$35,000 raised for the ACLU! Can we make it to $50k?

Byron, California. Field laborers of Japanese ancestry in front of Wartime Civil Control Administration station where they have come for instructions and assistance in regard to their evacuation due in three days under Civilian Exclusion Order Number 24. This order affects 850 persons in this area. The men are now waiting for the truck which will take them, with the rest of the field crew, back to the large-scale delta ranch. Central Photographic File of the War Relocation Authority, National Archives Identifier 537774 / 210-G-C456

Byron, California. Field laborers of Japanese ancestry in front of Wartime Civil Control Administration station where they have come for instructions and assistance in regard to their evacuation due in three days under Civilian Exclusion Order Number 24. This order affects 850 persons in this area. The men are now waiting for the truck which will take them, with the rest of the field crew, back to the large-scale delta ranch.

Central Photographic File of the War Relocation Authority, National Archives Identifier 537774 / 210-G-C456

 

Nearly seven months ago now, I published this photo essay of Dorothea Lange’s photographs of the U.S. Japanese imprisonment in 1942. I didn’t expect much to happen when I put it out in the world. My hope was that a few other people would find the images moving, and that these great photos that were lost for a period would find a new audience now in a time when it seemed particularly important to reflect on how we as a country have treated our own citizens and immigrants in the past.

Well, more than a few of you agreed—at least a million of you—and through your sharing on Facebook and Twitter, in discussion groups, in blogs, in classroom curricula, in newspapers and magazines, in museums and galleries, Dorothea Lange is finding a new audience and new relevance today as our country is facing another inflection point in how we treat our citizens and immigrants.

Along with the photo essay, I made some prints available for sale, with the proceeds going to benefit the ACLU and their work around the country defending civil liberties on the local and national levels. The ACLU has recently enjoyed a bit of a resurgence as well, and again, you are no small part of that. When I decided to sell these prints, I hoped to be able to donate a few hundred dollars. I’m humbled and excited to let you know that to date we’ve raised and donated over $35,000 to the ACLU through these print sales.

 

$35,000 raised so far

Your response has been overwhelming. You’ve emailed to share your thanks and encouragement, and your stories of friends and family that were affected by the Japanese imprisonment, including a few of you who found Lange’s pictures of your relatives through this project! I am very grateful for your stories and encouragement, and for your patience as I worked through the backlog of initial orders.

 

Highlights

856k visitors viewed the essay over 1.1 million times so far

— Over $35,000 donated to the ACLU

— More than 1,400 prints shipped to date

— …to 17 countries around the world

— Trending on Facebook for 3 days

10 days waiting for more paper after buying out every seller I could find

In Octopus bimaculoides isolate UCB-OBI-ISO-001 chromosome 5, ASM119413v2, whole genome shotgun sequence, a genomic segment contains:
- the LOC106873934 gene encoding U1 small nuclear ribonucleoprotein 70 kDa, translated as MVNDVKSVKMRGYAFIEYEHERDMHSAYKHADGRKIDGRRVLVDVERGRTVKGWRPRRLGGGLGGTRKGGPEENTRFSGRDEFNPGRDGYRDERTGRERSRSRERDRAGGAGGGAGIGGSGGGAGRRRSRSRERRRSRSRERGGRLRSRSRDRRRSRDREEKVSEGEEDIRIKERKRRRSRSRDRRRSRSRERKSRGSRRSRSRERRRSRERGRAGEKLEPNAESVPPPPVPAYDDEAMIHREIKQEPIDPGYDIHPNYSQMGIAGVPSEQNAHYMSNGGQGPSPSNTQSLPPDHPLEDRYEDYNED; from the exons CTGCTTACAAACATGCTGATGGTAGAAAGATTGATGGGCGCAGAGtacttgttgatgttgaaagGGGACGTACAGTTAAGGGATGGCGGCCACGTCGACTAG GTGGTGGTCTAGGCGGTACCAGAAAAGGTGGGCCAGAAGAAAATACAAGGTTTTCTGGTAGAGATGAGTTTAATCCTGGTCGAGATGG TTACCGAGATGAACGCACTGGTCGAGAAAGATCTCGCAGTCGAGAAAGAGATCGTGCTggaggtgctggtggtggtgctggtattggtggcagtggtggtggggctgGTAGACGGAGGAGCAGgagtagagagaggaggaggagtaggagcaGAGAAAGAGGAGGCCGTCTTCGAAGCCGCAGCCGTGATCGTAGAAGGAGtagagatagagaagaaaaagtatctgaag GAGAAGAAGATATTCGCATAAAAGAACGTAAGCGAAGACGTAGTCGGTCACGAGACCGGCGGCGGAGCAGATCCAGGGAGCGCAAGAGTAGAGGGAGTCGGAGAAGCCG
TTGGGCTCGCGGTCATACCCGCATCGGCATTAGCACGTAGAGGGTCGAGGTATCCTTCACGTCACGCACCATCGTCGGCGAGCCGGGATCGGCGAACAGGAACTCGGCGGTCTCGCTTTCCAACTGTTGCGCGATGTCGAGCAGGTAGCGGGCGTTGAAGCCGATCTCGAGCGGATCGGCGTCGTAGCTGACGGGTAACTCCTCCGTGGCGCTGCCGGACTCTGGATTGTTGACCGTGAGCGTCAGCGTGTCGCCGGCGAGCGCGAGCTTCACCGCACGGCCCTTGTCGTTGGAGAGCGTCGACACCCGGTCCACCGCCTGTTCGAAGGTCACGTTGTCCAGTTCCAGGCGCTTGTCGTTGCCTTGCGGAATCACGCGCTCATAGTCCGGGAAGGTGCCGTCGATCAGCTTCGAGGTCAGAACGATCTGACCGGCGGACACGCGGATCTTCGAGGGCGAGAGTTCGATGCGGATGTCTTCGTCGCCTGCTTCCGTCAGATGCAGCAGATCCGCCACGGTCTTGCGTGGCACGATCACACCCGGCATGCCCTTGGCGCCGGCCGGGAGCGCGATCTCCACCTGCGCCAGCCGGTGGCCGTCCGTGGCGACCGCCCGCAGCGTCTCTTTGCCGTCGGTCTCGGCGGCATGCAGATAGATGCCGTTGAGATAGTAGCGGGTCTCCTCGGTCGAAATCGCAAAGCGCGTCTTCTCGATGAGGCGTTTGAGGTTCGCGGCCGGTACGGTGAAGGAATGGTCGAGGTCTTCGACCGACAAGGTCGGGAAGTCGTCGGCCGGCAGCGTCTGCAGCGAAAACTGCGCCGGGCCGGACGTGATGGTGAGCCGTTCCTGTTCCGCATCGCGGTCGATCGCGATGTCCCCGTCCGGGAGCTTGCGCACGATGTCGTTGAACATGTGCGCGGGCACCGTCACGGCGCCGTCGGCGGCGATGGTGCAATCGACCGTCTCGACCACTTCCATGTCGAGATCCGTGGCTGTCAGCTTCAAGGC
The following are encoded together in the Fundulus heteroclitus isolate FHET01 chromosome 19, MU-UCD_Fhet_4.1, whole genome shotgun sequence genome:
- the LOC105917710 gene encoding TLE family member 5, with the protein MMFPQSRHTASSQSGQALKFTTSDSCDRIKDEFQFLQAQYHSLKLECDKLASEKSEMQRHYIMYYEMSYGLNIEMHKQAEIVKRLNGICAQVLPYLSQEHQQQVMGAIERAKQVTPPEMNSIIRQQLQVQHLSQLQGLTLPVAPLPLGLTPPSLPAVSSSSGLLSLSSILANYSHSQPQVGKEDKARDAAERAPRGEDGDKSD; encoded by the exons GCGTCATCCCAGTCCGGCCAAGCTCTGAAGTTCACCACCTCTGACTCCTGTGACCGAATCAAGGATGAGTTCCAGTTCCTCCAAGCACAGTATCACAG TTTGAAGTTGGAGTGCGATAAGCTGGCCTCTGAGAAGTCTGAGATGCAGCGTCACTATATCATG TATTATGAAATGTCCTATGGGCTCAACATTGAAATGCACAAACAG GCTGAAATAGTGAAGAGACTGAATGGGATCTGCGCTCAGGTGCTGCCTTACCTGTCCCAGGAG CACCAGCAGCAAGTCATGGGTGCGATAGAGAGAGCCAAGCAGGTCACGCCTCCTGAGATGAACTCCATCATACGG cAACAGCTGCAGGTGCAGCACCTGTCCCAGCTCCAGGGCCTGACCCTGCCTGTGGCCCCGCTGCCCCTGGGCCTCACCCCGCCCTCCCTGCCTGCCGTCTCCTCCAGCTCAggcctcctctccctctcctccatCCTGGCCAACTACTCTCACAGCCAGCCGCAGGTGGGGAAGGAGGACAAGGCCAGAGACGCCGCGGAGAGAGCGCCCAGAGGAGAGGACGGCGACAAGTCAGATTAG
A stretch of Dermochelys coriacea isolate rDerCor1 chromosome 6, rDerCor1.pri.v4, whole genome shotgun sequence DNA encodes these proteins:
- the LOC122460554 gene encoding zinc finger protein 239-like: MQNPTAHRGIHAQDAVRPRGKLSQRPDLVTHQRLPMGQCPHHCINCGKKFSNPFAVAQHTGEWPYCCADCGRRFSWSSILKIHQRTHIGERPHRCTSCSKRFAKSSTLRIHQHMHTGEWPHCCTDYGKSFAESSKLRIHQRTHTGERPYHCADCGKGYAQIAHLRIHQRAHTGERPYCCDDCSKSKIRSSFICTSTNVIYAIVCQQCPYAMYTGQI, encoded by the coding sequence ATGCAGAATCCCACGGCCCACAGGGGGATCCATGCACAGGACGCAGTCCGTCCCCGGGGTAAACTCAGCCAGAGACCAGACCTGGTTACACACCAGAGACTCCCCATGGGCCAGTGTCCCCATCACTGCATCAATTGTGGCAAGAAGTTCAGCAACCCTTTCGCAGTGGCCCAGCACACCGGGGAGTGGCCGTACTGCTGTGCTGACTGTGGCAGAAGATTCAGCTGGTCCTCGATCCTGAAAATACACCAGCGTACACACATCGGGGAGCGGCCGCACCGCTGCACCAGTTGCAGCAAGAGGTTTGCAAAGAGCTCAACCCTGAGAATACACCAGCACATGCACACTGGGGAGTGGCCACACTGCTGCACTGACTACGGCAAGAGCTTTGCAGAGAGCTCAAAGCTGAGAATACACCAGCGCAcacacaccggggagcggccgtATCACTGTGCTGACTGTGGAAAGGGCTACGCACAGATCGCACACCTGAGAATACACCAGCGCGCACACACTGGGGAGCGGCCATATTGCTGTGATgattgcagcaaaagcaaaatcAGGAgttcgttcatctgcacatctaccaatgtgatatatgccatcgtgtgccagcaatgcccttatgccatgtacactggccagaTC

1 new printer purchased to help meet demand

— Featured in the New York Times, Internazionale in Italy, and CODE magazine in Amsterdam

— Inspired a gallery show in New York

— Mentioned in the New Yorker, LA Times, Huffington Post, and many blogs, discussion groups, and Facebook pages

— Included in quite a few history curricula for schools and universities

 

Now I want to ask you for a bit more help

Raising $50,000 for the ACLU

The ACLU has already made some great progress, particularly related to fighting President Trump’s Muslim travel ban, and you probably heard the news just two days ago that the Supreme Court has agreed to hear arguments for two cases related to the ban soon. I think we can help out a bit more.

There are still a few editions that haven’t yet sold out, and I want to see if we can get the donation to the ACLU up to $50,000. Some of my favorite photos are still available, like the great photo above of a student working on a watercolor painting in a class led by imprisoned University of California professor Chiura Obata.

You can help out by sharing your favorite photos online, by sharing the photo essay, and of course by ordering prints. Through the end of July, you can get free shipping on all orders shipped to the US.

 

New editions coming soon

Quite a few of you have asked if more prints will be made available of the sold-out editions. The short answer is no, these are limited editions, and they will sell out. But thanks to the success of the fundraiser, I’ve been able to visit the National Archives to make new scans of some of the more popular negatives, which will allow me to issue new, larger editions of some of the images soon. Look for more news about this project soon! The Fire Insurance Map Titles large prints are also currently on sale for 25% off, with free shipping, too!

 
 

Thanks

On a personal note, I’m excited to announce that in early February, my wife gave birth to our first child, our daughter Celeste. It’s been an emotional and busy several months, and I’m grateful for your overwhelming support.

I’m humbled by the number of you who have found Dorothea Lange’s images as important as I have. It’s clear that the tide of racism and xenophobia that led to the Japanese concentration camps in 1942 is swelling again. I hope that seeing photographs from this shameful period in our history will remind us that we need to resist any violation of civil and human rights when it happens today.

Thanks,

Tim Chambers
Anchor Editions

 

 

Elsewhere